Book Note: Seth Sanders, From Adapa to Enoch: Scribal Culture and Religious Vision in Judea and Babylon (Tübingen: Mohr Siebeck, 2017)
Lester: “Seth L. Sanders’s recent book, From Adapa to Enoch: Scribal Culture and Religious Vision in Judea and Babylonia puts forward a new history of cultural contact between Mesopotamian and Judean scribal cultures that culminated in the Second Temple Period. Sanders revisits the question of the shared features between Judean and Mesopotamian literature (such as ascent to heaven, heavenly visions, in addition to distinctively Babylonian astronomy and metrology), but he also offers two pointed methodological correctives for the study of ancient Near Eastern scribal cultures. The first corrective addresses the question of how to write a history of scribal culture; the second, addresses the question of how to approach religious experience in the ancient world.”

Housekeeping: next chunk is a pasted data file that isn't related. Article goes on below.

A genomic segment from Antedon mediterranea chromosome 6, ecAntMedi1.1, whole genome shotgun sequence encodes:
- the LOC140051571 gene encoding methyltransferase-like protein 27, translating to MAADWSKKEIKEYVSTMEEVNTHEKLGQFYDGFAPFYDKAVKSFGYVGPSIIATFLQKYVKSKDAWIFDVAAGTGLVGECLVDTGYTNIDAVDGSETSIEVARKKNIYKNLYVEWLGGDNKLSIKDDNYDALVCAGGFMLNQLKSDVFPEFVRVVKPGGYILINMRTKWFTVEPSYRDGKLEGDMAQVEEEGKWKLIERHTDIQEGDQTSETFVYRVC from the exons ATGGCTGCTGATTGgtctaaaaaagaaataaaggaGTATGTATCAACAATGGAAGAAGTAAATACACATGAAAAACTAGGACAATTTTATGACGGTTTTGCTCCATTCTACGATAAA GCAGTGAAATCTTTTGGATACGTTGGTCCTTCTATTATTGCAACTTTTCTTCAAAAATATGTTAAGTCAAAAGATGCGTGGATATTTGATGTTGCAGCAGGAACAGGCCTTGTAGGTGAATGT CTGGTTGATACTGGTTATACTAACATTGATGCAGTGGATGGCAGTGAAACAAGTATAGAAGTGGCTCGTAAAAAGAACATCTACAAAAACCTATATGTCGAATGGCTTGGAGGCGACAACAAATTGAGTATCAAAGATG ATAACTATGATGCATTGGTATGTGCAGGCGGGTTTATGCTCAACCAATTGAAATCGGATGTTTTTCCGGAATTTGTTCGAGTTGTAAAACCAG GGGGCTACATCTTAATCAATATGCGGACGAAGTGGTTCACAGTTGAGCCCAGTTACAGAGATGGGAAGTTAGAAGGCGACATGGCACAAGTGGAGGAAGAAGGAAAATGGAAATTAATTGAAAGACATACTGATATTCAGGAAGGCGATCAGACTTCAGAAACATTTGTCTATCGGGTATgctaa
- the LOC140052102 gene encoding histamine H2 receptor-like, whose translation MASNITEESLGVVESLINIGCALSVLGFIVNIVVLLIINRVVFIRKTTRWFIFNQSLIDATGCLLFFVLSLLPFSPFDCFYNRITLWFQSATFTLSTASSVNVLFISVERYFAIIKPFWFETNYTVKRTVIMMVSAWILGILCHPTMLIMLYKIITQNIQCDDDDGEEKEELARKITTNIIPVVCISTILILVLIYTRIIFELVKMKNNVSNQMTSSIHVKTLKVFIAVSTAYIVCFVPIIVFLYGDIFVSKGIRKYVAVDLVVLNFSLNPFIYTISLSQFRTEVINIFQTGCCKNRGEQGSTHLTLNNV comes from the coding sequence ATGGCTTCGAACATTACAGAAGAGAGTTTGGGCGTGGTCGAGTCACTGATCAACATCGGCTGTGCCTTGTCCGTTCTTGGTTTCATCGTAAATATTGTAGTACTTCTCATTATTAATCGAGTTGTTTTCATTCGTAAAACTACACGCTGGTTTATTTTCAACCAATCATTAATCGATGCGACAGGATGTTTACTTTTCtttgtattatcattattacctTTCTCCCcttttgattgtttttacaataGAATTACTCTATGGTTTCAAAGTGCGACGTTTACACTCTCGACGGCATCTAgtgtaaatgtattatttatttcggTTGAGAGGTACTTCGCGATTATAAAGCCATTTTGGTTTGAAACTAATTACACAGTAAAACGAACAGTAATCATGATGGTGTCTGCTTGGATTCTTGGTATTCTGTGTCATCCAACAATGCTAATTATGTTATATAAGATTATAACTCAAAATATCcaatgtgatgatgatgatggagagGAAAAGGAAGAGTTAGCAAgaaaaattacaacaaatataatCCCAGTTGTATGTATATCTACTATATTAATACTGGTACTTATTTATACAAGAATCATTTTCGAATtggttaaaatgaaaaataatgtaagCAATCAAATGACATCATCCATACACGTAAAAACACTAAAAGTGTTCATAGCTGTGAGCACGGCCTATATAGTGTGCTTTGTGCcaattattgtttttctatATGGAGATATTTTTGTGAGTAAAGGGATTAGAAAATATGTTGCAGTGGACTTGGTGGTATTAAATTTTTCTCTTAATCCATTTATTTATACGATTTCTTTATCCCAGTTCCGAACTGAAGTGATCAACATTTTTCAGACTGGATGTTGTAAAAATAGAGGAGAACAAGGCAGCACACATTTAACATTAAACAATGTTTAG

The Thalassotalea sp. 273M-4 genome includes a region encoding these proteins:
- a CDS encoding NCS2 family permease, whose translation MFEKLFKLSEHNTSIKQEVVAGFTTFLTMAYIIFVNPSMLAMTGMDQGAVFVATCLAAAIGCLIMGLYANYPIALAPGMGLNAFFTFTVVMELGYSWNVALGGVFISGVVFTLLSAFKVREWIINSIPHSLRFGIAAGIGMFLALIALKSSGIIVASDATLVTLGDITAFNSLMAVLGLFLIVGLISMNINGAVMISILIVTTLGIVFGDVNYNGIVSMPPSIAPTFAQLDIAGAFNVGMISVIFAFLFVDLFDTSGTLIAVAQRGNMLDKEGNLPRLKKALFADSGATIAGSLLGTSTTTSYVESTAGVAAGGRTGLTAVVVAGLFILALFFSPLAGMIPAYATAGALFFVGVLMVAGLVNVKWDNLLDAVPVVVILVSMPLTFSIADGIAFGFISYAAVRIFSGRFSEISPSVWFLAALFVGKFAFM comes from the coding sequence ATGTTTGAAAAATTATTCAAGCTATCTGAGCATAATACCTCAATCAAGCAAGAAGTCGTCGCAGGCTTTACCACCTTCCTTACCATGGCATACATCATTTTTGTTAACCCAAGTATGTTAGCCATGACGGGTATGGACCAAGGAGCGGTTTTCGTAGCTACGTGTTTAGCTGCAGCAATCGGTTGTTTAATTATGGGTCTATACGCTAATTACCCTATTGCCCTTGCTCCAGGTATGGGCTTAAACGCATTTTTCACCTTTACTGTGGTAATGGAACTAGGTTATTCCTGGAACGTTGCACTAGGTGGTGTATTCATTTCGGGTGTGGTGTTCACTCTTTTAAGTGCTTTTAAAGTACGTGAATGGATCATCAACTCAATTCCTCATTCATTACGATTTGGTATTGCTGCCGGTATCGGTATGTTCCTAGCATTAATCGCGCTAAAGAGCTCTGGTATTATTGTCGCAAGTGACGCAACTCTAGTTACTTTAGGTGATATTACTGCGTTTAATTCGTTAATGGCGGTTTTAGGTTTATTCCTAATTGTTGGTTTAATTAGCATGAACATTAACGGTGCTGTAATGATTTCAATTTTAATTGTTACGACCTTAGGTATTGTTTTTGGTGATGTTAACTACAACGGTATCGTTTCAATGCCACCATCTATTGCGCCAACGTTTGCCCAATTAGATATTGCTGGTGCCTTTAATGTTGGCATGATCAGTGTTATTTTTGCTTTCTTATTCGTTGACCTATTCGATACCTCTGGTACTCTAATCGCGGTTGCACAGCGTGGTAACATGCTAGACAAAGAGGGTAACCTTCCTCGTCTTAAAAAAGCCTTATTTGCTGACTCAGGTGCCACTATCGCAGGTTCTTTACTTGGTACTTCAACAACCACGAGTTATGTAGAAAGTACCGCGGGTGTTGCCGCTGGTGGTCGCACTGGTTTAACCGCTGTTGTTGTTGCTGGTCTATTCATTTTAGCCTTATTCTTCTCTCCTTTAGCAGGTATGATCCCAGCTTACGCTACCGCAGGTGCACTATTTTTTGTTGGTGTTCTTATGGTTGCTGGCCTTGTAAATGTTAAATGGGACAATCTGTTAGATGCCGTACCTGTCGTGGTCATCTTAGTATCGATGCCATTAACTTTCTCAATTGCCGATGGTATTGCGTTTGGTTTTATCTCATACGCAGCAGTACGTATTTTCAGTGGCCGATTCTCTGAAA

Articles and News
Online hi-res images of a German volume of the Madaba Map.
Malcolm Choat reflects on forgery, papyri, and the history of scholarship.
At the New Yorker, reflections on what the way scholars write about Jewish history reveals about how they see their present.
At the Katz Center Blog, a piece on Nina Davis – a fin-de-siècle frequent contributor to Jewish Quarterly Review.
Ruth Jackson on Vial’s discussion of how race and religion wove together in the nineteenth century.
Larry Hurtado talks recent books on the “Triumph” and “Distinctiveness” of Early Christianity.
Reflections on the transformation of Roman power in the late antique west.